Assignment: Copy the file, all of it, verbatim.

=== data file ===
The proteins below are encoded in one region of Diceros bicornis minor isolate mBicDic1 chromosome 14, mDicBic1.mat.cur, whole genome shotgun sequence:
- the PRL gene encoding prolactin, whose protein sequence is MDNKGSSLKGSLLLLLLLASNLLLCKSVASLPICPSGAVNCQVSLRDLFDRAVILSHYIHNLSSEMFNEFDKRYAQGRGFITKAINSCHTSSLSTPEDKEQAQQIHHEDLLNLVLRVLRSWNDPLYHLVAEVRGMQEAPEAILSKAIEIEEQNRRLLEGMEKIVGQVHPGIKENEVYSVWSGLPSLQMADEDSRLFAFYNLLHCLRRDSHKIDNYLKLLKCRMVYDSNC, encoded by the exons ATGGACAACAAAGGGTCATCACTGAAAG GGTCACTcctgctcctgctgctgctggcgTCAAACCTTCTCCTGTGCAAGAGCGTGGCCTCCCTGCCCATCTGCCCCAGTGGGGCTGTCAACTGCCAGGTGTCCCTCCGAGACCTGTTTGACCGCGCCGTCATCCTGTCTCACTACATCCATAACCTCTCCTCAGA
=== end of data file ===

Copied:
The proteins below are encoded in one region of Diceros bicornis minor isolate mBicDic1 chromosome 14, mDicBic1.mat.cur, whole genome shotgun sequence:
- the PRL gene encoding prolactin, whose protein sequence is MDNKGSSLKGSLLLLLLLASNLLLCKSVASLPICPSGAVNCQVSLRDLFDRAVILSHYIHNLSSEMFNEFDKRYAQGRGFITKAINSCHTSSLSTPEDKEQAQQIHHEDLLNLVLRVLRSWNDPLYHLVAEVRGMQEAPEAILSKAIEIEEQNRRLLEGMEKIVGQVHPGIKENEVYSVWSGLPSLQMADEDSRLFAFYNLLHCLRRDSHKIDNYLKLLKCRMVYDSNC, encoded by the exons ATGGACAACAAAGGGTCATCACTGAAAG GGTCACTcctgctcctgctgctgctggcgTCAAACCTTCTCCTGTGCAAGAGCGTGGCCTCCCTGCCCATCTGCCCCAGTGGGGCTGTCAACTGCCAGGTGTCCCTCCGAGACCTGTTTGACCGCGCCGTCATCCTGTCTCACTACATCCATAACCTCTCCTCAGA